Incident response with Microsoft 365 Defender

Note

Want to experience Microsoft 365 Defender? Learn more about how you can evaluate and pilot Microsoft 365 Defender.

Applies to:

  • Microsoft 365 Defender

An incident in Microsoft 365 Defender is a collection of correlated alerts and associated data that make up the story of an attack.

Microsoft 365 services and apps create alerts when they detect a suspicious or malicious event or activity. Individual alerts provide valuable clues about a completed or ongoing attack. However, attacks typically employ various techniques against different types of entities, such as devices, users, and mailboxes. The result is multiple alerts for multiple entities in your tenant.

Because piecing the individual alerts together to gain insight into an attack can be challenging and time-consuming, Microsoft 365 Defender automatically aggregates the alerts and their associated information into an incident.

How Microsoft 365 Defender correlates events from entities into an incident.

Watch this short overview of incidents in Microsoft 365 Defender (4 minutes).


Grouping related alerts into an incident gives you a comprehensive view of an attack. For example, you can see:

  • Where the attack started.
  • What tactics were used.
  • How far the attack has gone into your tenant.
  • The scope of the attack, such as how many devices, users, and mailboxes were impacted.
  • All of the data associated with the attack.

If enabled, Microsoft 365 Defender can automatically investigate and resolve alerts through automation and artificial intelligence. You can also perform additional remediation steps to resolve the attack.

Incidents and alerts in the Microsoft 365 Defender portal

You manage incidents from Incidents & alerts > Incidents on the quick launch of the Microsoft 365 Defender portal. Here's an example.

The Incidents page in the Microsoft 365 Defender portal.

Selecting an incident name displays a summary of the incident and provides access to tabs with additional information. Here's an example.

The Summary page for an incident in the Microsoft 365 Defender portal

The additional tabs for an incident are:

  • Alerts

    All the alerts related to the incident and their information.

  • Devices

    All the devices that have been identified to be part of or related to the incident.

  • Users

    All the users that have been identified to be part of or related to the incident.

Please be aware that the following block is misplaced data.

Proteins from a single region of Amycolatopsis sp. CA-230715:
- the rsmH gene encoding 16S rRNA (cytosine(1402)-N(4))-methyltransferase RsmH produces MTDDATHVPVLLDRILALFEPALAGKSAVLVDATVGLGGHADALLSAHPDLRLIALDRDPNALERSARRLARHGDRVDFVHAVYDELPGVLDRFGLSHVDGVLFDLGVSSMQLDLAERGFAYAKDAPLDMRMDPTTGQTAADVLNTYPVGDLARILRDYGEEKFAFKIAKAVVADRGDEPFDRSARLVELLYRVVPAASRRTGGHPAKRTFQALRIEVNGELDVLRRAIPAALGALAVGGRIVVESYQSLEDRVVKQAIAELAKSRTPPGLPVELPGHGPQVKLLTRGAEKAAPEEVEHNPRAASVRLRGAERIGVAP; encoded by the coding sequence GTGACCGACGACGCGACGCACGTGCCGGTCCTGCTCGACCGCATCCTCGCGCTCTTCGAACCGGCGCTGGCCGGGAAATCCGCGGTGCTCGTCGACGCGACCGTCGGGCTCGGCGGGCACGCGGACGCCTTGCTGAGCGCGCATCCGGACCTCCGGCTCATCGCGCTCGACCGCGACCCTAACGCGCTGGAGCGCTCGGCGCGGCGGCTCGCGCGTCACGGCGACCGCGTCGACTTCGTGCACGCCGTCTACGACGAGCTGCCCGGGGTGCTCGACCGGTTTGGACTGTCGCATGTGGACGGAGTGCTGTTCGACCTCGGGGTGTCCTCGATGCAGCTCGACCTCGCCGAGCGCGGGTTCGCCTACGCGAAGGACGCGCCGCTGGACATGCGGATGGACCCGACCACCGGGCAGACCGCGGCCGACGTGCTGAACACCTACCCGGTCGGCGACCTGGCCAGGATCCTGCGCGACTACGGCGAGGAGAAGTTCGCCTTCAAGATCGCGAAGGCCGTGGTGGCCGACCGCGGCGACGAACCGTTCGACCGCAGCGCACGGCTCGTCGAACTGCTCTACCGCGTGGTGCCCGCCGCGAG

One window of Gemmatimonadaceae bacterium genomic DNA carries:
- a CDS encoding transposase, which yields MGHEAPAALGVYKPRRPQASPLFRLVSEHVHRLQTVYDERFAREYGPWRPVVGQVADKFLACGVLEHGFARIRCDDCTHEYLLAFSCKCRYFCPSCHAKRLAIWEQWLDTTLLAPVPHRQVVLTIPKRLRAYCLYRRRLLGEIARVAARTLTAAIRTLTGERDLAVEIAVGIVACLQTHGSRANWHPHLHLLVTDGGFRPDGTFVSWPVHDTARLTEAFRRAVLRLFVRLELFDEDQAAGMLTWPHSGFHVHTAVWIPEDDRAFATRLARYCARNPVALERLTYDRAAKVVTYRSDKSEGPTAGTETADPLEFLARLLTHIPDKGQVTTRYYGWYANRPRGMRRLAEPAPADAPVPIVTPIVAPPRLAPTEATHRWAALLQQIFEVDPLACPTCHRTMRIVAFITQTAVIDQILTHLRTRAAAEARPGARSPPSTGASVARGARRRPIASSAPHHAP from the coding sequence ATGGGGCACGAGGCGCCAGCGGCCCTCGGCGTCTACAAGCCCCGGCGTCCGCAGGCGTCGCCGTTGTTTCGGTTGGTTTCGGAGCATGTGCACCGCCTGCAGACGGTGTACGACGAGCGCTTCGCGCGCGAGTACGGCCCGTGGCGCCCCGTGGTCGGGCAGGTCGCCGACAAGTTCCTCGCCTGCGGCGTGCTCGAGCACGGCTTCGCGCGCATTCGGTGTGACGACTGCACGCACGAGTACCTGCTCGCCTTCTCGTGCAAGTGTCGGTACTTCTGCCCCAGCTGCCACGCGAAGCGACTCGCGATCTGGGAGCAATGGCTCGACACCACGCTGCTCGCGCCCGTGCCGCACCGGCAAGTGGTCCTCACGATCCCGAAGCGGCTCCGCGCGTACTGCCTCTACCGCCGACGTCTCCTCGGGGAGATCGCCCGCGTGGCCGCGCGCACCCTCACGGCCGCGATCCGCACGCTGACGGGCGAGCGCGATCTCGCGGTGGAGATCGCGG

• Mailboxes

    All the mailboxes that have been identified to be part of or related to the incident.

  • Investigations

    All the automated investigations triggered by alerts in the incident.

  • Evidence and Response

    All the supported events and suspicious entities in the alerts of the incident.

  • Graph (Preview)

    A visual representation of the attack that connects the different suspicious entities that are part of the attack with their related assets such as users, devices, and mailboxes.

Here's the relationship between an incident and its data and the tabs of an incident in the Microsoft 365 Defender portal.

The relationship of an incident and its data to the tabs of an incident in the Microsoft 365 Defender portal.

Note

If you see an Unsupported alert type alert status, it means that automated investigation capabilities cannot pick up that alert to run an automated investigation. However, you can investigate these alerts manually.

Example incident response workflow for Microsoft 365 Defender

Here's an example workflow for responding to incidents in Microsoft 365 with the Microsoft 365 Defender portal.

An example of an incident response workflow for the Microsoft 365 Defender portal.

On an ongoing basis, identify the highest priority incidents for analysis and resolution in the incident queue and get them ready for response. This is a combination of:

  • Triaging to determining the highest priority incidents through filtering and sorting of the incident queue.
  • Managing incidents by modifying their title, assigning them to an analyst, and adding tags and comments.

Consider these steps for your own incident response workflow:

  1. For each incident, begin an attack and alert investigation and analysis:

    1. View the summary of the incident to understand its scope and severity and what entities are affected with the Summary and Graph (Preview) tabs.

    2. Begin analyzing the alerts to understand their origin, scope, and severity with the Alerts tab.